Quantifying Congeneric Behaviour
Congeneric (linear) structure and reactivity behaviour amongst the arrays of simple chemical species derived from the five hydrogen probe experiments is quantified in terms of physical data.
Arrays can be checked for linear structure and linear behaviour traits using:
We shall be looking for linear data, across series and over planars:
We will find that, yes, linear relationships are common within the data sets, both when parameters are plotted singly and when pairs of parameters are plotted against each other. The two dimensional plots can be most revealing.
We find that within a particular congeneric series it is quite reasonable to decide that one end is harder and the other is softer. We are able to do this is because the term "hardness" is actually being used as a proxy for a physical parameter. Bond length is a good example, we find that:
Of all the congeneric planars, the p-block anions and their conjugate acids, related as they are by protonation, are the most interesting. We shall study these planars by examining the pKa of the conjugate acids and the "tohydrogen" bond lengths.
pKa data is linear over the planar. Proton donating power ranges from the strong Brønsted acid hydrogen iodide, to methane, CH4, a species that many would not consider to be a Brønsted acid at all. But the conjugate base to methane is the super base methyl lithium. Alkyl lithium reagents (of which methyl lithium is a member) are extraordinarily powerful proton abstractors.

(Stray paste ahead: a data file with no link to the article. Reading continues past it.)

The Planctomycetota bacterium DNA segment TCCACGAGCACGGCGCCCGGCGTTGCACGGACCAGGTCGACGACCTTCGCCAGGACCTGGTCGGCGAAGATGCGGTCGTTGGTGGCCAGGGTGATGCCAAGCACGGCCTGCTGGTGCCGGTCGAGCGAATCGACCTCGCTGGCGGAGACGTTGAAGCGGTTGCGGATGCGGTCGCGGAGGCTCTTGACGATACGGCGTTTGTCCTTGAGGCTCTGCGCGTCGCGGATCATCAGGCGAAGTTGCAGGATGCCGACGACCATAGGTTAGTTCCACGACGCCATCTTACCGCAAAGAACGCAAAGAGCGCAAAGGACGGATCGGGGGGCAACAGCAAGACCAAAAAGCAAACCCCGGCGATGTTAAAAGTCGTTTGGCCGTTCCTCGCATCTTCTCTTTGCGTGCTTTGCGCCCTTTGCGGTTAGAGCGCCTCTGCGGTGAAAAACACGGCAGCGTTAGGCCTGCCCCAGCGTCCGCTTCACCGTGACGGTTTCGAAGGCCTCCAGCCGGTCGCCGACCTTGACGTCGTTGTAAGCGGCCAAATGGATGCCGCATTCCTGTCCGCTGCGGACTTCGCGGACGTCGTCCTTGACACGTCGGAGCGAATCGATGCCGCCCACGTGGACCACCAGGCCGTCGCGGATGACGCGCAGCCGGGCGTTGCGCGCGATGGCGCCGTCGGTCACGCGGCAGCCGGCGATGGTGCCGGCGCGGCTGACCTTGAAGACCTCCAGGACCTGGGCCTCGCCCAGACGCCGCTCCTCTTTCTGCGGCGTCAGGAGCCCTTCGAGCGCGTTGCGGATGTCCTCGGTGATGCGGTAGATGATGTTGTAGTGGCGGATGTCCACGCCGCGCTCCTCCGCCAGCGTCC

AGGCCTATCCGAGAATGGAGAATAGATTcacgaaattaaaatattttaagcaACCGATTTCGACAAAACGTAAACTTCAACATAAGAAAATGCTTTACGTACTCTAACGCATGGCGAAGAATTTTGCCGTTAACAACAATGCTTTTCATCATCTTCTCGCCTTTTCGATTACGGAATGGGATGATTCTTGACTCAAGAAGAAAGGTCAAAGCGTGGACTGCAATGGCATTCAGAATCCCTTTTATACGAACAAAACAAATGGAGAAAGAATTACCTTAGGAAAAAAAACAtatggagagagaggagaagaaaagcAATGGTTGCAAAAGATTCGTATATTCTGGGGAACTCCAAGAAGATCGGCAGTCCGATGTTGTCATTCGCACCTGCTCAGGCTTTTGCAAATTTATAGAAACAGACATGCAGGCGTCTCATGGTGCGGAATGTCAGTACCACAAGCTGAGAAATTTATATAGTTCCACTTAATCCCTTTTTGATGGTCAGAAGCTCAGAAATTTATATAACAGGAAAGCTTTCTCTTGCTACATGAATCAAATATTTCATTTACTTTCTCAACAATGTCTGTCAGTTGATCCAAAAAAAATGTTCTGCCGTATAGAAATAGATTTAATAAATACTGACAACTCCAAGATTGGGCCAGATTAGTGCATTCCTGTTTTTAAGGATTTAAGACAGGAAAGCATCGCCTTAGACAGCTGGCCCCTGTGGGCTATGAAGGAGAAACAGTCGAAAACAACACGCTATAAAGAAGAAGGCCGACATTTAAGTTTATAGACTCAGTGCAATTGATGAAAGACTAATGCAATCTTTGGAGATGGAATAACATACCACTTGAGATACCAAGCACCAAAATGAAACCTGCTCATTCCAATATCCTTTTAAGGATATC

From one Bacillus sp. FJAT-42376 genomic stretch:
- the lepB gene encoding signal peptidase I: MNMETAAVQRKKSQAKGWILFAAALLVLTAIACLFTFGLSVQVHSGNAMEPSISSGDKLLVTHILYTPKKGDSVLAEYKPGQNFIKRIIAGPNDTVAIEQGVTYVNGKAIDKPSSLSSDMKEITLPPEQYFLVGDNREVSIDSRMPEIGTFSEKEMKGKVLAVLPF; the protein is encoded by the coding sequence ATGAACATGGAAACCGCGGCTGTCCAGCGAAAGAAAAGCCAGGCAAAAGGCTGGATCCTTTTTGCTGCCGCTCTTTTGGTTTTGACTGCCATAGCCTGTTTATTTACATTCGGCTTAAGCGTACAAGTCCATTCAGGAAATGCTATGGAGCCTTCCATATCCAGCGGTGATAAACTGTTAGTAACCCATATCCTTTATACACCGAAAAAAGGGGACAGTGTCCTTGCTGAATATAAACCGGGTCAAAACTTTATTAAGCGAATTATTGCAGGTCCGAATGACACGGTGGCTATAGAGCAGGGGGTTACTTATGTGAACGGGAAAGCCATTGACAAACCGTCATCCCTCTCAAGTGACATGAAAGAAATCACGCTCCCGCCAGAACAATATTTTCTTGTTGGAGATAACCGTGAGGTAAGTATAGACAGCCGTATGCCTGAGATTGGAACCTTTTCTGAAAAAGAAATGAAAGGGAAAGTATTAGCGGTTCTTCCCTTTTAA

"To-hydrogen" bond length is linear over the planar. The shortest bond length is seen with HF, and the longest with SnH4.
Observe: the two data sets are orthogonal (at 90°) to each other:
This is one of the keys to unlocking the chemogenesis story.
The above examples show that, yes, the congeneric series and planars generated from the five hydrogen probe experiments do exhibit linear or distorted linear structure and reaction behaviour traits. And so yes, the series and planars discussed are congeneric.
There is actually one place where the data does show a slight anomaly. Electronegativity data shows that the period 2 elements: Si, P, S, Cl are slightly less electronegative than expected. This is reflected in the corresponding distortion in the elemental hydride bond length data.
In the 1960s, Ralph Pearson introduced his hard soft [Lewis] acid base (HSAB) principle, here. As part of his analysis, Pearson suggested that hard-to-soft trends could be found amongst groups 15, 16 and 17 of the periodic table. The idea was extended by Tse Lok Ho who used realistic chemical species and coined the term congeneric.
Neither Pearson or Ho used quantitative data to back up their ideas, and with good reason!
© Mark R. Leach 1999-
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